Khan's dismissal is widely regarded as the trigger to the 1955 uprising in Poonch Division.[7]

Professional and political career[edit]

Under the Maharajah's rule in 1943, Khan was appointed as a public prosecutor in Mirpur.[5] He later worked at the State Advocate General office of Jammu and Kashmir. Then he left the government job to participate in the Kashmir Freedom Movement, and ran for and won the 1946 Jammu and Kashmir State Assembly elections. He went on to serve three more terms in office until August 2001, when he had to leave due to old age. He retired at the age of 86. He also established the organization called Azad Muslim Conference.[4]

President of Azad Kashmir[edit]

As the first self-proclaimed President of Azad Kashmir, he was invited by the United Nations to brief the General assembly on the situation in Kashmir. Under the leadership of Khan, the annual session of the All Jammu and Kashmir Muslim Conference was held at Kotli in 1954, and a resolution was passed for the establishment of a proper Legislative Assembly in Azad Kashmir. While he and his lieutenants continued to push for a legislative assembly, it wouldn't be until the presidency of General Yahya Khan in 1969 that the Azad Kashmir Legislative Assembly would be formed. Khan was elected president of Azad Kashmir for the second time on 13 April 1957, and for the third time on 5 June 1975. Sardar Ibrahim was very close to Zulfiqar Ali Bhutto and had formed the Azad Kashmir chapter of the Pakistan Peoples Party. In 1977, General Zia ul-Haq dissolved Bhutto's government, and offered to allow Khan to continue as president as long as he stopped supporting Bhutto. Khan refused to betray Bhutto, resulting in his termination as president through a proclamation issued by General Zia Ul-Haq, the Chairman of Azad Jammu and Kashmir Council, on 30 October 1978. Khan, however, was elected again as the President of Azad Kashmir in August 1996. He remained in office until August 2001 and was the Azad Kashmir president four times in his lifetime.[1][5][4]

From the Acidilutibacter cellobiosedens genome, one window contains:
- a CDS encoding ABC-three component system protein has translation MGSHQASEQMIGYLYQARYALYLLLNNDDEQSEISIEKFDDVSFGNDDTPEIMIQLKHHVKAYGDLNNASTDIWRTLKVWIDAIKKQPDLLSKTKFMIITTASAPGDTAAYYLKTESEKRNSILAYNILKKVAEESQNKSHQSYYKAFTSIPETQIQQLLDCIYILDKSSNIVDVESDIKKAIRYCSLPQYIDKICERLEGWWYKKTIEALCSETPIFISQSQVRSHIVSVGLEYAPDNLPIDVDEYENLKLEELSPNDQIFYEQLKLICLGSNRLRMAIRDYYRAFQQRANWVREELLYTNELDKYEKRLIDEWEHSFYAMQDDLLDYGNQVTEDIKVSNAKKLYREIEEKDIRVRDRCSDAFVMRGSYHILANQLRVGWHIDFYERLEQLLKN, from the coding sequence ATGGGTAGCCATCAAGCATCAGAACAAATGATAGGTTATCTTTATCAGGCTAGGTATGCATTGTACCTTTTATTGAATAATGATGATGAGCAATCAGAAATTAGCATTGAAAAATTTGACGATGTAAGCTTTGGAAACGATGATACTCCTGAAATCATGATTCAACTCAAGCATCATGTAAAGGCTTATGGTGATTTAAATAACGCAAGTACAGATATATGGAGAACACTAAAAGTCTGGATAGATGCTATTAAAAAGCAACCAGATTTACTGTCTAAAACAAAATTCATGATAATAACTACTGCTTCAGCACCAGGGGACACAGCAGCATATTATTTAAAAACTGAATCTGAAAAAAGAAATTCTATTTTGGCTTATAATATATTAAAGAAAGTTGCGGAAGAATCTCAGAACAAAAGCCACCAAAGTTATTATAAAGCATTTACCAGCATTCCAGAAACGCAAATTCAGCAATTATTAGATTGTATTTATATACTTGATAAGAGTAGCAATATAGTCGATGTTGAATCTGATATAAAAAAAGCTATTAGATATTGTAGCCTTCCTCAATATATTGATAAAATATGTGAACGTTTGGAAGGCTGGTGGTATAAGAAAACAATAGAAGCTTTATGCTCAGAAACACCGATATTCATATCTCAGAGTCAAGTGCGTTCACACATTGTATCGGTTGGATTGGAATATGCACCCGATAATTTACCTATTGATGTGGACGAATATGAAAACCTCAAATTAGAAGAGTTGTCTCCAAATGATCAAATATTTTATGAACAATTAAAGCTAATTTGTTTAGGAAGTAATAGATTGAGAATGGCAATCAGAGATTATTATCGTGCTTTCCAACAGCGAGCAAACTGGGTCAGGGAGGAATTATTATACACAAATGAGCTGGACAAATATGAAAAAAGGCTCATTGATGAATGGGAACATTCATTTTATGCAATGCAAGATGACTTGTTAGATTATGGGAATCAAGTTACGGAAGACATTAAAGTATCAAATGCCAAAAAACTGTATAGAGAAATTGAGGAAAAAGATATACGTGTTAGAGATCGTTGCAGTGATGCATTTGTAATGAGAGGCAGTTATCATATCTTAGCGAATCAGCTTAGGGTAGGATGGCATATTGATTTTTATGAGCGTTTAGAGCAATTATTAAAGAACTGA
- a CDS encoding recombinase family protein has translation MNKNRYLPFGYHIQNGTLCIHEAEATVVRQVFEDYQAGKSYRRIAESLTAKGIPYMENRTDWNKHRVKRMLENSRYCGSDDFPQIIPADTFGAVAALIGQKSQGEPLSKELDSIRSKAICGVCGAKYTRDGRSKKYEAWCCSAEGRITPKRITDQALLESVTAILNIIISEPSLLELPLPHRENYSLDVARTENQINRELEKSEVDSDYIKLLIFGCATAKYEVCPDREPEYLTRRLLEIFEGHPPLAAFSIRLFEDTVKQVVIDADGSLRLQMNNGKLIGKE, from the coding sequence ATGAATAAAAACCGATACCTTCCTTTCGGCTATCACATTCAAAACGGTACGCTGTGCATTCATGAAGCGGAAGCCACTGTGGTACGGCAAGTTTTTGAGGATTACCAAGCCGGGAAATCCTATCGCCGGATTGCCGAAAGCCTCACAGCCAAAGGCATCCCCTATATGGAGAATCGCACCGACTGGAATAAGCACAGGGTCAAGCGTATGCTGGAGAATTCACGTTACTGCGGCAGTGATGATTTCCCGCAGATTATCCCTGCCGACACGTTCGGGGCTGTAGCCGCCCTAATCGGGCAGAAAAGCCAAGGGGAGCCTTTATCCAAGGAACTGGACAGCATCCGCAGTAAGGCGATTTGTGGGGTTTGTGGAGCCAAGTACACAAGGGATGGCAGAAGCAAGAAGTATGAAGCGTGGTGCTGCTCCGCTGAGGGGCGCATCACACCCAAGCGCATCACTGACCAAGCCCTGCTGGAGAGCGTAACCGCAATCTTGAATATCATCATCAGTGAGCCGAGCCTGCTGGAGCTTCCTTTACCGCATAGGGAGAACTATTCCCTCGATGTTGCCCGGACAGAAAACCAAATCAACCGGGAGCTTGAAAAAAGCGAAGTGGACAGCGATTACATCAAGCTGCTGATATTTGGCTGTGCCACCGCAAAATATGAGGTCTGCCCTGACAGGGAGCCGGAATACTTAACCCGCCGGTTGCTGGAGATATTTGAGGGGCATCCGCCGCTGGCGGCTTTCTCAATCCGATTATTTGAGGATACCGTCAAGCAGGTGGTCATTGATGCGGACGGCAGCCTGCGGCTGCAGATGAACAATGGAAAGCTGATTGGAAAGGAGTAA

Death and legacy[edit]

Sardar Muhammad Ibrahim Khan died at his Islamabad, Pakistan home on 31 July 2003 after a long illness at age 88.[1] President Pervez Musharraf and Prime Minister Zafarullah Khan Jamali paid tributes to him in their condolence messages.[1]

Due to his services to Kashmir freedom struggle, he is known among the people of Kashmir as:

  • Bani-e-Kashmir ("Founder of Azad Kashmir")[5][8]
  • Ghazi-e-Millat ("Hero of the Nation") [8][5][9]
Political offices
Preceded by
Post Created
President of Azad Jammu and Kashmir
1948–1950
Succeeded by
Captain Syed Ali Ahmed Shah
Preceded by 2nd term
1957–1959
Succeeded by
Khurshid Hassan Khurshid
Preceded by 3rd term
1975–1978
Succeeded by
Muhammad Hayat Khan
Preceded by 4th term
1996–2001
Succeeded by

References[edit]

  1. ^ a b c d Obituary and profile of Muhammad Ibrahim Khan Dawn (newspaper), Published 1 August 2003, Retrieved 25 January 2021
  2. ^ Snedden, Christopher (2013). Kashmir: The Unwritten History. India: Harper Collins Publishers. ISBN 978-9350298978.
  3. ^ Schofield, Victoria (2003). Kashmir in Conflict: India, Pakistan and the Unending War. I.B.Tauris. ISBN 9780857730787.
  4. ^ a b c d Sardar Muhammad Ibrahim Khan - profile on Story Of Pakistan website Published 4 January 2008, Retrieved 26 January 2021
  5. ^ a b c d e f g Profile of Muhammad Ibrahim Khan on sardarsofkashmir.webs.com website Retrieved 25 January 2021
  6. ^ The Kashmir Saga, a book by Muhammad Ibrahim Khan on Google Books website Retrieved 28 January 2021
  7. ^ Snedden, Christopher. Kashmir - The Untold Story. HarperCollins India. pp. 120, 121, 122. ISBN 9789350298985.
  8. ^ a b "Foundation stone of memorial for first AJK president laid". Dawn (newspaper). 17 September 2014. Retrieved 25 January 2021.
  9. ^ Mamir (12 October 2018). "AJK president pays tribute to Sardar Ibrahim Khan". The Express Tribune (newspaper). Retrieved 26 January 2021.

Further reading[edit]